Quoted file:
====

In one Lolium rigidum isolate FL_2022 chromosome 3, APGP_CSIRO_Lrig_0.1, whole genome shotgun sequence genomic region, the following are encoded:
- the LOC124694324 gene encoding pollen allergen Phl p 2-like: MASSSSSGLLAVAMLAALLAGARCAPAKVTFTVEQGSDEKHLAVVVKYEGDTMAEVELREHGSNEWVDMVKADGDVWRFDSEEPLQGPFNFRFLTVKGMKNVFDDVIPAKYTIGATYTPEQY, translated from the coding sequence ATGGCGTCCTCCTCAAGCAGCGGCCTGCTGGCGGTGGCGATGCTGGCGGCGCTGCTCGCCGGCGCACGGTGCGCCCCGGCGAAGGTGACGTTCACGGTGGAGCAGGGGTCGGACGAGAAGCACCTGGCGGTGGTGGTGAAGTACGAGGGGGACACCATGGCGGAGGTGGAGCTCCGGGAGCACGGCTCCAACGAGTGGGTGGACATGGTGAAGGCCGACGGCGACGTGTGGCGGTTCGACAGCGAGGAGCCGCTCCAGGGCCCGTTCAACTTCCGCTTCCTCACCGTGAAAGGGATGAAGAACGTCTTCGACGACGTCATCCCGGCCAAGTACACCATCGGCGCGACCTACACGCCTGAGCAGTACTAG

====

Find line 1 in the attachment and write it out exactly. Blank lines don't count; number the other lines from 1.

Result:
In one Lolium rigidum isolate FL_2022 chromosome 3, APGP_CSIRO_Lrig_0.1, whole genome shotgun sequence genomic region, the following are encoded: